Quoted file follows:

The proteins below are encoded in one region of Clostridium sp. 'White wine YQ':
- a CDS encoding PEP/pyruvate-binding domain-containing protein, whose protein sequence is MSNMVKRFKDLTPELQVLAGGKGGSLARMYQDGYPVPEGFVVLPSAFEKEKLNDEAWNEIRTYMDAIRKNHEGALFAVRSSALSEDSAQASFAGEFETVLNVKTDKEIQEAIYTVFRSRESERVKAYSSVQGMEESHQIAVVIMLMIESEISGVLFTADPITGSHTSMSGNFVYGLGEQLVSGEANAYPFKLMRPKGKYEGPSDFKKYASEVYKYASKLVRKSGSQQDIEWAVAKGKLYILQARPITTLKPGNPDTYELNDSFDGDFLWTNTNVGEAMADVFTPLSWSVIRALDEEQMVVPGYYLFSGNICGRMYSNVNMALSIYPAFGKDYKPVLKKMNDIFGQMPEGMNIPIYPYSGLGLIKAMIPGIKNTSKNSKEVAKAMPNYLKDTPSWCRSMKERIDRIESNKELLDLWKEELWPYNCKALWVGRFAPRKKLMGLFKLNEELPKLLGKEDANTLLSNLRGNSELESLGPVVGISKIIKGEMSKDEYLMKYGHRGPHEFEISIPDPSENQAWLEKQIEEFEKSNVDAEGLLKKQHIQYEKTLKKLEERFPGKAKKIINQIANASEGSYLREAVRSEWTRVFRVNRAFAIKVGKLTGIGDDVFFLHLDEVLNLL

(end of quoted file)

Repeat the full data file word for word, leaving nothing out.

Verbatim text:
The proteins below are encoded in one region of Clostridium sp. 'White wine YQ':
- a CDS encoding PEP/pyruvate-binding domain-containing protein, whose protein sequence is MSNMVKRFKDLTPELQVLAGGKGGSLARMYQDGYPVPEGFVVLPSAFEKEKLNDEAWNEIRTYMDAIRKNHEGALFAVRSSALSEDSAQASFAGEFETVLNVKTDKEIQEAIYTVFRSRESERVKAYSSVQGMEESHQIAVVIMLMIESEISGVLFTADPITGSHTSMSGNFVYGLGEQLVSGEANAYPFKLMRPKGKYEGPSDFKKYASEVYKYASKLVRKSGSQQDIEWAVAKGKLYILQARPITTLKPGNPDTYELNDSFDGDFLWTNTNVGEAMADVFTPLSWSVIRALDEEQMVVPGYYLFSGNICGRMYSNVNMALSIYPAFGKDYKPVLKKMNDIFGQMPEGMNIPIYPYSGLGLIKAMIPGIKNTSKNSKEVAKAMPNYLKDTPSWCRSMKERIDRIESNKELLDLWKEELWPYNCKALWVGRFAPRKKLMGLFKLNEELPKLLGKEDANTLLSNLRGNSELESLGPVVGISKIIKGEMSKDEYLMKYGHRGPHEFEISIPDPSENQAWLEKQIEEFEKSNVDAEGLLKKQHIQYEKTLKKLEERFPGKAKKIINQIANASEGSYLREAVRSEWTRVFRVNRAFAIKVGKLTGIGDDVFFLHLDEVLNLL